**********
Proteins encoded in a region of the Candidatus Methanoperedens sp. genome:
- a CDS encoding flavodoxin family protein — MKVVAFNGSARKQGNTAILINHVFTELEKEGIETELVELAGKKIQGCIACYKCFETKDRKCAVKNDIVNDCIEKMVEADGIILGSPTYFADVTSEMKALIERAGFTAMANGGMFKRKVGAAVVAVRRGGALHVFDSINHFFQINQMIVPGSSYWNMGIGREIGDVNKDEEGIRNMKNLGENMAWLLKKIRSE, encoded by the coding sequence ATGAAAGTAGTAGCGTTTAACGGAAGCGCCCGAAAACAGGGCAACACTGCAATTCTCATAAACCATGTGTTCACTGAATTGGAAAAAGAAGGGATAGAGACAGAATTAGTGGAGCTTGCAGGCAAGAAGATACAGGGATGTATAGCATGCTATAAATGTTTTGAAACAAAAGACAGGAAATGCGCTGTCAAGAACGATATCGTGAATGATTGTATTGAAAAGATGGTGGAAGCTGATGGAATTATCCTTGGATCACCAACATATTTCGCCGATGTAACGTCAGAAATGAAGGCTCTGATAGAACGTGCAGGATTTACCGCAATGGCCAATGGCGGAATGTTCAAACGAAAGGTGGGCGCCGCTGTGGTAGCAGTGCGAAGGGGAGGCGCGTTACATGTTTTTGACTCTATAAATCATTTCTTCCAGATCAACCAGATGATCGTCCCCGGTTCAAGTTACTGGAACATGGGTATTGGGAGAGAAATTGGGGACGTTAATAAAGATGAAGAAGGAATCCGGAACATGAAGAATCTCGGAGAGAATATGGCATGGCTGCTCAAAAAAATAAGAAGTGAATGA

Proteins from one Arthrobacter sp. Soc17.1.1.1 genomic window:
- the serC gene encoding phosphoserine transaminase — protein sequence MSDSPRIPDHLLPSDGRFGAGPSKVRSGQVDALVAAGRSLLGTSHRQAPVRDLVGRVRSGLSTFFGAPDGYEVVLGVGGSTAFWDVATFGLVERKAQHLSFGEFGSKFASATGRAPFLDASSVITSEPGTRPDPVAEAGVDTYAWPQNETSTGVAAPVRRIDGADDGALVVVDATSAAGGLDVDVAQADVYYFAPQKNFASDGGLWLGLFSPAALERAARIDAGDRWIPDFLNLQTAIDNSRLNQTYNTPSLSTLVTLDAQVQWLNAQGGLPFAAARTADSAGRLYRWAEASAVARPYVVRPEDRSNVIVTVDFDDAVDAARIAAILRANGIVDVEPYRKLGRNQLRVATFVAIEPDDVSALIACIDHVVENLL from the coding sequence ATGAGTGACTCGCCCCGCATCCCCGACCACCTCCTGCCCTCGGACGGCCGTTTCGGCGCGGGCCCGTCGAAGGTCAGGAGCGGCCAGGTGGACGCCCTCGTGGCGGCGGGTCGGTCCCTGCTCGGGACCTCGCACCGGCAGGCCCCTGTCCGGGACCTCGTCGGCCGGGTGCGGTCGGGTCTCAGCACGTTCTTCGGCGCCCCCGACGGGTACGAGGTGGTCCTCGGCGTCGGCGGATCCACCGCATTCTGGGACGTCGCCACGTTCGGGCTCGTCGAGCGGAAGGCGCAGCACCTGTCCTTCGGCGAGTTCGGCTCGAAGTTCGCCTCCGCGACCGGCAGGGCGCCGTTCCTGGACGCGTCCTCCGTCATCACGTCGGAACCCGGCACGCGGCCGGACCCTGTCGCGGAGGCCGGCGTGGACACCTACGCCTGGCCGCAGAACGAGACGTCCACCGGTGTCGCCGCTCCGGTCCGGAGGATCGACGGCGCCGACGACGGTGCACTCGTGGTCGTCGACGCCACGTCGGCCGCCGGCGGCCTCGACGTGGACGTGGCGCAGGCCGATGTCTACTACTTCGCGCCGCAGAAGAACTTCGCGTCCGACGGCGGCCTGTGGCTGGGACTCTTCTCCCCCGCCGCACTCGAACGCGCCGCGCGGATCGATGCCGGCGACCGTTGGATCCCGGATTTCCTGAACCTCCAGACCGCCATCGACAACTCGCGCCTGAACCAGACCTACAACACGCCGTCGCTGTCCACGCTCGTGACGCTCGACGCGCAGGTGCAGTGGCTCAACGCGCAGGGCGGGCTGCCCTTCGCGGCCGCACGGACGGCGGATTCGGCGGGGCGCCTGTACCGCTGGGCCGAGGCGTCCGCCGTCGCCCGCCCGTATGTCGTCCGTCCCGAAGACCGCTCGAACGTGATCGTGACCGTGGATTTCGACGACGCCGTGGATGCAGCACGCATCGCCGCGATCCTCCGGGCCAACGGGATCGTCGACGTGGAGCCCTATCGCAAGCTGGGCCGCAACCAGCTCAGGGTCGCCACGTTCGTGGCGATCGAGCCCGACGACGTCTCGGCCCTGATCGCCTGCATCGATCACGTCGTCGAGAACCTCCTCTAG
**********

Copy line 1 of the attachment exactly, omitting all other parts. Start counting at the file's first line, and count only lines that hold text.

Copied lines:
Proteins encoded in a region of the Candidatus Methanoperedens sp. genome: